ST. PAUL -- There will be no Saturday special legislative session to wrap up Minnesota's budget because the governor and House speaker continue to argue about the state auditor's authority.
While they debated that issue Friday, legislative finance committee members met to learn about three spending bills Gov. Mark Dayton vetoed after the regular legislative session ended on May 18: education, environment-natural resources and jobs-energy. They also looked over a public works bill, to be funded by the state selling bonds.
Those issues, as well as a measure funding outdoors and arts projects, are to be considered in a special session once House Speaker Kurt Daudt, R-Crown, and Democrat Dayton work out their differences over the auditor's office.
Legislators passed eight budget bills by their May 18 constitutional deadline, but Dayton vetoed three of them. Those bills, including a $17 billion education measure, must be repassed.
On Friday afternoon, Daudt said he thinks all issues in budget bills are resolved and he hoped that four legislative leaders and Dayton still could meet soon to resolve the auditor issue and agree on when a special session will be held. Only the governor can schedule a special session and the governor, like others before him, demands that before he schedules a session all legislative leaders sign a document promising bills will pass as they were negotiated.
No meetings among legislative leaders and the governor were scheduled for the weekend.
Dayton mostly gave up on his demand to overturn a law he signed a couple of weeks ago limiting the state auditor's authority, although he admitted Republicans probably will not like his idea.
The Democratic governor released a statement saying he offered to accept House Republicans' position that counties be allowed to hire private accountants to audit their finances, but with one exception.
The difference in Dayton's offer is that he suggests that the auditor retain county auditing powers through Aug. 1, 2017, instead of a year earlier as the new law says.
Daudt said that Republicans do not agree to the Dayton offer, saying the governor just signed the bill containing the auditor change and there is no need to change it now.
The speaker said that Dayton's refusal to call a special session is threatening funds contained in vetoed budget bills for poultry farmers, steelworkers, flood victims and state employees who would be laid off on July 1 if no budget deal is reached.
Dayton was not surprised with Daudt's comments.
"I don’t expect House Republicans to like this compromise any more than I do," Dayton said in a statement. "I ask them to agree to it, while not agreeing with it, to conclude the people’s business.”
Dayton urged the GOP to agree with his "compromise."
"In this instance, failure to compromise would mean another state government shutdown," Dayton said.
House Majority Leader Joyce Peppin, R-Rogers, said Republicans offered to let the Legislature vote on Dayton's proposed change, without a previous commitment by legislative leaders that it would pass. Dayton rejected the proposal.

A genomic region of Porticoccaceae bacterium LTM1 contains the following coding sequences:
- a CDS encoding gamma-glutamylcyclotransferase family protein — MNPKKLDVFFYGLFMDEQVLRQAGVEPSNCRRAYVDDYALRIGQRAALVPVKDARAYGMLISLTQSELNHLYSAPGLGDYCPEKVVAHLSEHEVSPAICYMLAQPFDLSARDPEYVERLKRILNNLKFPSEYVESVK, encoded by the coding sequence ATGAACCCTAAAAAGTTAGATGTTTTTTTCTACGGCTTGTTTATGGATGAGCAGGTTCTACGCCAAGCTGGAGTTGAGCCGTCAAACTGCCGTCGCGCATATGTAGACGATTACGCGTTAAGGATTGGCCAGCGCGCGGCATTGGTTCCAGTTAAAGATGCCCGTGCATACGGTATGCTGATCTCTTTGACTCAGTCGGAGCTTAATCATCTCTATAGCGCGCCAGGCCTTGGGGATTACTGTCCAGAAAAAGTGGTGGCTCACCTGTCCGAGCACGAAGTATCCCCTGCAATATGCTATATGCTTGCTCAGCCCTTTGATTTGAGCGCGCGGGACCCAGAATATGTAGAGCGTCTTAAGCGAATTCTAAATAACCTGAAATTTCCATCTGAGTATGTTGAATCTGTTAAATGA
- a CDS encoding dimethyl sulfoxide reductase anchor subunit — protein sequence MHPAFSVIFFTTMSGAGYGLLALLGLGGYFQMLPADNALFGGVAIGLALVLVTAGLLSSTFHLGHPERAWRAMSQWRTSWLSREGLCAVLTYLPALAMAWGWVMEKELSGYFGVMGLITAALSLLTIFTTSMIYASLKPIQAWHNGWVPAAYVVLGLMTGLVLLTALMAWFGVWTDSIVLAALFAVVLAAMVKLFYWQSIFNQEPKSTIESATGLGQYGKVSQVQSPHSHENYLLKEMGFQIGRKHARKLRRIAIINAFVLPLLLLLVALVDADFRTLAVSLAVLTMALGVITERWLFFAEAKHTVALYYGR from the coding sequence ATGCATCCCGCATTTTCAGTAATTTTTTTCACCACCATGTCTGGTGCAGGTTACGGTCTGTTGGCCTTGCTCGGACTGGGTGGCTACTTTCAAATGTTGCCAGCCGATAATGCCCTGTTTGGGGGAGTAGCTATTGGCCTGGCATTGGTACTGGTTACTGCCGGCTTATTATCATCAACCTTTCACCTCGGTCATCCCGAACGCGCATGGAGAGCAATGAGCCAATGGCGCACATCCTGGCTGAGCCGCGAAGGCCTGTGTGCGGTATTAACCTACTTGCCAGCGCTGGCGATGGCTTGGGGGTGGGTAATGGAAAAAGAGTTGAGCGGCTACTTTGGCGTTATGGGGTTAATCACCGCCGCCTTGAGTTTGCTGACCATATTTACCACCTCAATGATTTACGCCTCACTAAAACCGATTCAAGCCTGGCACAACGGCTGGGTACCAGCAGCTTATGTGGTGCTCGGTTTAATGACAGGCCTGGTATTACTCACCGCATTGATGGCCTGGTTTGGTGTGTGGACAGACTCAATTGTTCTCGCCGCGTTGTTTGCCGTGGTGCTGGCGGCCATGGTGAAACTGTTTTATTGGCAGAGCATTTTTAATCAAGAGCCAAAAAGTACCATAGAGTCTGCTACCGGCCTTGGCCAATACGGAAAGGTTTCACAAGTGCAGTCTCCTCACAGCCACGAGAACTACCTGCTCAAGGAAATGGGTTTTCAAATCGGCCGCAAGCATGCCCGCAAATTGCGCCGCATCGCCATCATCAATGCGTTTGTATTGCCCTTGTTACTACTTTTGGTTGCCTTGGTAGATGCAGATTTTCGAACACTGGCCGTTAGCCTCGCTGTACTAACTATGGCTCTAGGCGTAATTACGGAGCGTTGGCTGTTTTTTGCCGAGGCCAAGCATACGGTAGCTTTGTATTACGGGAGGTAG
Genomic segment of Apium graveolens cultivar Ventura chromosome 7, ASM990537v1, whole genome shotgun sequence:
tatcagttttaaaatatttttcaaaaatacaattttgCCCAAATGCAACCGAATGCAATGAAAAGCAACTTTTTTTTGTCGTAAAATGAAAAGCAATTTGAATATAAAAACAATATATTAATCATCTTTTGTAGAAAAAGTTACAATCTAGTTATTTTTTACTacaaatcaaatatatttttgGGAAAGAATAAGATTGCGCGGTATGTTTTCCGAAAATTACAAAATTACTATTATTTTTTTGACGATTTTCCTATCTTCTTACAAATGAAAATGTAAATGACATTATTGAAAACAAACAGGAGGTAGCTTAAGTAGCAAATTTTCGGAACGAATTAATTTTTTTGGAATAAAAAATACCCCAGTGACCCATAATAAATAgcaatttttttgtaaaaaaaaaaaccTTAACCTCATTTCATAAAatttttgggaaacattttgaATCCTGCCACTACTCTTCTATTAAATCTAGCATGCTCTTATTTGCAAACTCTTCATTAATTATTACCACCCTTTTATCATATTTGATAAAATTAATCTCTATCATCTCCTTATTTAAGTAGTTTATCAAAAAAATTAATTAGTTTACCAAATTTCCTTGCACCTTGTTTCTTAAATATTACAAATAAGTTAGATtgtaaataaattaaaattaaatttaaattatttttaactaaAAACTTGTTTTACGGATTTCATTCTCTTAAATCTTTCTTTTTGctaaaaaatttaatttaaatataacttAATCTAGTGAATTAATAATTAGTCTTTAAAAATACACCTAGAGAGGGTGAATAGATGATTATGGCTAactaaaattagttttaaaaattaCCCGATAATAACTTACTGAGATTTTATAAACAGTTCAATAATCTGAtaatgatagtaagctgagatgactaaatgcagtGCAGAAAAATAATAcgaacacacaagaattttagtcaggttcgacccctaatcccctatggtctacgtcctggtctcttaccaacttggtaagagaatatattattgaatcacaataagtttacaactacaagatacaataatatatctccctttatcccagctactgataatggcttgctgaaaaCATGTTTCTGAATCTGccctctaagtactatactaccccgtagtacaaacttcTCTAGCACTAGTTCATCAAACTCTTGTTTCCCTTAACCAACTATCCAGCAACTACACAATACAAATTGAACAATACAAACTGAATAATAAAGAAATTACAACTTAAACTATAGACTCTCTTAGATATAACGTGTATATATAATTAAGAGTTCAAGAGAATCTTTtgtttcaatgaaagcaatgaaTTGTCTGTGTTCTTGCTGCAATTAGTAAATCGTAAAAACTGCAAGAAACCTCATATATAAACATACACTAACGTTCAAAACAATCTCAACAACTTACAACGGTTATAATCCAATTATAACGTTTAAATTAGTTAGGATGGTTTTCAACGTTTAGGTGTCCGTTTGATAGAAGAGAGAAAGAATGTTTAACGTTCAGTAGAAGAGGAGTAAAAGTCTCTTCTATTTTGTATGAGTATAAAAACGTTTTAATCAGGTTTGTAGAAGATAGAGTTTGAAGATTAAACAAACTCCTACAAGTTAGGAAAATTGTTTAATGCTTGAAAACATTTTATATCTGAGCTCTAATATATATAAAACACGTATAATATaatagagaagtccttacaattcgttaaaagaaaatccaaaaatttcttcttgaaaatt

Daudt had pushed hard for a Saturday session, and only gave up Friday afternoon. He had planned to leave for Europe on state government business, but said he will stay until his special session work is done.
The House Ways and Means and Senate Finance committees met late Friday afternoon and night to go over bills lawmakers will consider in the special session.
One bill would spend $373 million on public works projects, $180 million funded by selling bonds to be repaid by general tax revenues. Dayton earlier proposed selling $842 million in bonds for a much bigger construction plan, but the Republican-controlled House passed nothing during the regular session.
The bill contains money for two poultry testing laboratories, flood relief, three railroad crossings and other construction projects.
"All cake with very little frosting" is how Rep. Paul Torkelson, R-Hanska, described the bill.
Rep. Melissa Hortman, D-Brooklyn Park, complained that just six or eight legislators made decisions about what rail crossings would be funded. The bonding bill left off projects Dayton wanted in Moorhead, Coon Rapids and Prairie Island Indian Community. A Willmar project that Dayton supported was included in the bill, along with a small one at Rainy River and one in Plymouth.
Sen. LeRoy Stumpf, D-Plummer, said the Moorhead crossing is too expensive to fit into this year's bill.
Commissioner John Linc Stein of the Minnesota Pollution Control Agency told the committees that the governor does not like a provision in the agriculture-environment bill that would eliminate the Citizens' Advisory Board that makes some environmental policy decisions. However, the commissioner said Dayton accepted it in the spirit of compromise.
Steve Morse, representing a number of environmental groups, told lawmakers that "this bill is unfortunate," and singled out the citizens' board issue. "We think it is an outrage to take citizens out of the process at this time."